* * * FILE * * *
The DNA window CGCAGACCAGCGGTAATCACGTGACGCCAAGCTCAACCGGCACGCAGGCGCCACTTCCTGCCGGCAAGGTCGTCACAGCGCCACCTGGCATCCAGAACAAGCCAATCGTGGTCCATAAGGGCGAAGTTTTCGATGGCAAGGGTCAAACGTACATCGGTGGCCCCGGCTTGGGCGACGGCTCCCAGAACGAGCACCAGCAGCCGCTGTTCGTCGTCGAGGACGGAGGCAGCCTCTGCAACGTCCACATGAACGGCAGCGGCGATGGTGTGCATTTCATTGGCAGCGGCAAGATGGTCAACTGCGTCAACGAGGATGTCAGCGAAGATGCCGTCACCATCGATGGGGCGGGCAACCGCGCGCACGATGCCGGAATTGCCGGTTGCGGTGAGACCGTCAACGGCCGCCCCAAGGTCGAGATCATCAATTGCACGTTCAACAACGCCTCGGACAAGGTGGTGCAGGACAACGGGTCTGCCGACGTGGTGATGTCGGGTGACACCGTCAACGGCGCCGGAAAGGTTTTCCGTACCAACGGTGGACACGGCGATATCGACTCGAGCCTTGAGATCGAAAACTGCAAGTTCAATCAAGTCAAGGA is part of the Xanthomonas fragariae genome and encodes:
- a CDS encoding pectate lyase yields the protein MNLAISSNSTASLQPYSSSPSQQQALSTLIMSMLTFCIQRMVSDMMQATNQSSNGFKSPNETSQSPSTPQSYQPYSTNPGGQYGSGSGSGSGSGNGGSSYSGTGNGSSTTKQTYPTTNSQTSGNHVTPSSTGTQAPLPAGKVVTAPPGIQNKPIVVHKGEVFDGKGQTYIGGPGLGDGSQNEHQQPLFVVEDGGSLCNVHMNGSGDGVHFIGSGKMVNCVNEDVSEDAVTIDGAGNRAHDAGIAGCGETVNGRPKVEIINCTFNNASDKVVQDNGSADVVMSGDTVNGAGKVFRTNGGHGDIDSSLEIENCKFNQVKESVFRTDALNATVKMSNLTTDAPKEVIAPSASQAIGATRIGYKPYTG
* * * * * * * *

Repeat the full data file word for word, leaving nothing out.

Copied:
The DNA window CGCAGACCAGCGGTAATCACGTGACGCCAAGCTCAACCGGCACGCAGGCGCCACTTCCTGCCGGCAAGGTCGTCACAGCGCCACCTGGCATCCAGAACAAGCCAATCGTGGTCCATAAGGGCGAAGTTTTCGATGGCAAGGGTCAAACGTACATCGGTGGCCCCGGCTTGGGCGACGGCTCCCAGAACGAGCACCAGCAGCCGCTGTTCGTCGTCGAGGACGGAGGCAGCCTCTGCAACGTCCACATGAACGGCAGCGGCGATGGTGTGCATTTCATTGGCAGCGGCAAGATGGTCAACTGCGTCAACGAGGATGTCAGCGAAGATGCCGTCACCATCGATGGGGCGGGCAACCGCGCGCACGATGCCGGAATTGCCGGTTGCGGTGAGACCGTCAACGGCCGCCCCAAGGTCGAGATCATCAATTGCACGTTCAACAACGCCTCGGACAAGGTGGTGCAGGACAACGGGTCTGCCGACGTGGTGATGTCGGGTGACACCGTCAACGGCGCCGGAAAGGTTTTCCGTACCAACGGTGGACACGGCGATATCGACTCGAGCCTTGAGATCGAAAACTGCAAGTTCAATCAAGTCAAGGA is part of the Xanthomonas fragariae genome and encodes:
- a CDS encoding pectate lyase yields the protein MNLAISSNSTASLQPYSSSPSQQQALSTLIMSMLTFCIQRMVSDMMQATNQSSNGFKSPNETSQSPSTPQSYQPYSTNPGGQYGSGSGSGSGSGNGGSSYSGTGNGSSTTKQTYPTTNSQTSGNHVTPSSTGTQAPLPAGKVVTAPPGIQNKPIVVHKGEVFDGKGQTYIGGPGLGDGSQNEHQQPLFVVEDGGSLCNVHMNGSGDGVHFIGSGKMVNCVNEDVSEDAVTIDGAGNRAHDAGIAGCGETVNGRPKVEIINCTFNNASDKVVQDNGSADVVMSGDTVNGAGKVFRTNGGHGDIDSSLEIENCKFNQVKESVFRTDALNATVKMSNLTTDAPKEVIAPSASQAIGATRIGYKPYTG